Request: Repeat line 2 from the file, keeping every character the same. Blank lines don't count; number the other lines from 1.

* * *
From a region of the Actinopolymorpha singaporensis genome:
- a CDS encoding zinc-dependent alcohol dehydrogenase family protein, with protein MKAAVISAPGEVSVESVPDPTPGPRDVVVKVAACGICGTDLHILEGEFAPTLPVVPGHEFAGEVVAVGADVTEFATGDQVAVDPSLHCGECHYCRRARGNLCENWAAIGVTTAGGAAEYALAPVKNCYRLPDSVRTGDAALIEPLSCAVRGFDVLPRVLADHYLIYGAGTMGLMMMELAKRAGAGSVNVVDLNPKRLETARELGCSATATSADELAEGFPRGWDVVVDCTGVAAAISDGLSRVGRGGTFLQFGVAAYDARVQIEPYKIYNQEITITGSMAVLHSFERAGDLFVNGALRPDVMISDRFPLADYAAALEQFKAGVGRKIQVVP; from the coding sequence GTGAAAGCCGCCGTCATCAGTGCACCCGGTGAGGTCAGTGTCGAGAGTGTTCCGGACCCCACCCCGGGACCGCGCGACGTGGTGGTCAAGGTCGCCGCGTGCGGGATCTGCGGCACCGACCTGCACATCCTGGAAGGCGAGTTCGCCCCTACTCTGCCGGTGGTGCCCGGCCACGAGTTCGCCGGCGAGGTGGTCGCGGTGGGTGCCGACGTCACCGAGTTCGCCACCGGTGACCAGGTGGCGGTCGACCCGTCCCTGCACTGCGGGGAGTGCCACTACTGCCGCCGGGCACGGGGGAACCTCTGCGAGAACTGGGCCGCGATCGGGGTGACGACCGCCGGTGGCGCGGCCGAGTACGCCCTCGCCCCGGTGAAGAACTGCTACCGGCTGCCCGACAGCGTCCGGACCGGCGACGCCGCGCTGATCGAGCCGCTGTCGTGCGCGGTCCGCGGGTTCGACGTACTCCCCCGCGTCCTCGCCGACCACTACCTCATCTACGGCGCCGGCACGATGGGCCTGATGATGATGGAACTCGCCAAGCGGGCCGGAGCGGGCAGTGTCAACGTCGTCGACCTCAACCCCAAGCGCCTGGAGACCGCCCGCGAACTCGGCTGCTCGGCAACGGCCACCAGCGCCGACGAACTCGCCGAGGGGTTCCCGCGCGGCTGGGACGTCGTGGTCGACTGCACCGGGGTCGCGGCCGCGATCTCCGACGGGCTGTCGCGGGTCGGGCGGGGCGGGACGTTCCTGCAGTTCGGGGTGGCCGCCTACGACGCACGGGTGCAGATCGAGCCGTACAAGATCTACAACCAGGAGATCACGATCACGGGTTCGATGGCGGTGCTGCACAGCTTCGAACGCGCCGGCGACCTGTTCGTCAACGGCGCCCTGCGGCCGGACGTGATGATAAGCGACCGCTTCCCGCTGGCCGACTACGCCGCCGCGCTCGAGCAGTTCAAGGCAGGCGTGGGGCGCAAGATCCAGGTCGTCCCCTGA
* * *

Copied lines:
- a CDS encoding zinc-dependent alcohol dehydrogenase family protein, with protein MKAAVISAPGEVSVESVPDPTPGPRDVVVKVAACGICGTDLHILEGEFAPTLPVVPGHEFAGEVVAVGADVTEFATGDQVAVDPSLHCGECHYCRRARGNLCENWAAIGVTTAGGAAEYALAPVKNCYRLPDSVRTGDAALIEPLSCAVRGFDVLPRVLADHYLIYGAGTMGLMMMELAKRAGAGSVNVVDLNPKRLETARELGCSATATSADELAEGFPRGWDVVVDCTGVAAAISDGLSRVGRGGTFLQFGVAAYDARVQIEPYKIYNQEITITGSMAVLHSFERAGDLFVNGALRPDVMISDRFPLADYAAALEQFKAGVGRKIQVVP; from the coding sequence GTGAAAGCCGCCGTCATCAGTGCACCCGGTGAGGTCAGTGTCGAGAGTGTTCCGGACCCCACCCCGGGACCGCGCGACGTGGTGGTCAAGGTCGCCGCGTGCGGGATCTGCGGCACCGACCTGCACATCCTGGAAGGCGAGTTCGCCCCTACTCTGCCGGTGGTGCCCGGCCACGAGTTCGCCGGCGAGGTGGTCGCGGTGGGTGCCGACGTCACCGAGTTCGCCACCGGTGACCAGGTGGCGGTCGACCCGTCCCTGCACTGCGGGGAGTGCCACTACTGCCGCCGGGCACGGGGGAACCTCTGCGAGAACTGGGCCGCGATCGGGGTGACGACCGCCGGTGGCGCGGCCGAGTACGCCCTCGCCCCGGTGAAGAACTGCTACCGGCTGCCCGACAGCGTCCGGACCGGCGACGCCGCGCTGATCGAGCCGCTGTCGTGCGCGGTCCGCGGGTTCGACGTACTCCCCCGCGTCCTCGCCGACCACTACCTCATCTACGGCGCCGGCACGATGGGCCTGATGATGATGGAACTCGCCAAGCGGGCCGGAGCGGGCAGTGTCAACGTCGTCGACCTCAACCCCAAGCGCCTGGAGACCGCCCGCGAACTCGGCTGCTCGGCAACGGCCACCAGCGCCGACGAACTCGCCGAGGGGTTCCCGCGCGGCTGGGACGTCGTGGTCGACTGCACCGGGGTCGCGGCCGCGATCTCCGACGGGCTGTCGCGGGTCGGGCGGGGCGGGACGTTCCTGCAGTTCGGGGTGGCCGCCTACGACGCACGGGTGCAGATCGAGCCGTACAAGATCTACAACCAGGAGATCACGATCACGGGTTCGATGGCGGTGCTGCACAGCTTCGAACGCGCCGGCGACCTGTTCGTCAACGGCGCCCTGCGGCCGGACGTGATGATAAGCGACCGCTTCCCGCTGGCCGACTACGCCGCCGCGCTCGAGCAGTTCAAGGCAGGCGTGGGGCGCAAGATCCAGGTCGTCCCCTGA